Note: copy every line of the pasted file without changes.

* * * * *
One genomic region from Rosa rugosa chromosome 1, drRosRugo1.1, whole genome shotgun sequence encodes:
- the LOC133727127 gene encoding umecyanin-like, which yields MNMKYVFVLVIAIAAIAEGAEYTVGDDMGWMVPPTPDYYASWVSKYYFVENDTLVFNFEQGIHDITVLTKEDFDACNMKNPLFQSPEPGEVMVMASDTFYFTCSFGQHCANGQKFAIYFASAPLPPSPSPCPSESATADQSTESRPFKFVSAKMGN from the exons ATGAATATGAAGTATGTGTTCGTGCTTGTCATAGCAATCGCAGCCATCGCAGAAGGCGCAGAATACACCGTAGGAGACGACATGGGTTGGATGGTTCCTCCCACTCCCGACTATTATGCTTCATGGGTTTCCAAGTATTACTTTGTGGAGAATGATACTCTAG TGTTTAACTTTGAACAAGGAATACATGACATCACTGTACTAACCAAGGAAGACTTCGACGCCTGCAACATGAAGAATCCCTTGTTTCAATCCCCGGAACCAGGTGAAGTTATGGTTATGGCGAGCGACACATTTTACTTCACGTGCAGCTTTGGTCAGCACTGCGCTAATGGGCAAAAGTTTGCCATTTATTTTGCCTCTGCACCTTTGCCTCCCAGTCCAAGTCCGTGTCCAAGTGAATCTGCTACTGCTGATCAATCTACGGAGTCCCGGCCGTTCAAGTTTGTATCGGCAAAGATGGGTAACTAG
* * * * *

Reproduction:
One genomic region from Rosa rugosa chromosome 1, drRosRugo1.1, whole genome shotgun sequence encodes:
- the LOC133727127 gene encoding umecyanin-like, which yields MNMKYVFVLVIAIAAIAEGAEYTVGDDMGWMVPPTPDYYASWVSKYYFVENDTLVFNFEQGIHDITVLTKEDFDACNMKNPLFQSPEPGEVMVMASDTFYFTCSFGQHCANGQKFAIYFASAPLPPSPSPCPSESATADQSTESRPFKFVSAKMGN from the exons ATGAATATGAAGTATGTGTTCGTGCTTGTCATAGCAATCGCAGCCATCGCAGAAGGCGCAGAATACACCGTAGGAGACGACATGGGTTGGATGGTTCCTCCCACTCCCGACTATTATGCTTCATGGGTTTCCAAGTATTACTTTGTGGAGAATGATACTCTAG TGTTTAACTTTGAACAAGGAATACATGACATCACTGTACTAACCAAGGAAGACTTCGACGCCTGCAACATGAAGAATCCCTTGTTTCAATCCCCGGAACCAGGTGAAGTTATGGTTATGGCGAGCGACACATTTTACTTCACGTGCAGCTTTGGTCAGCACTGCGCTAATGGGCAAAAGTTTGCCATTTATTTTGCCTCTGCACCTTTGCCTCCCAGTCCAAGTCCGTGTCCAAGTGAATCTGCTACTGCTGATCAATCTACGGAGTCCCGGCCGTTCAAGTTTGTATCGGCAAAGATGGGTAACTAG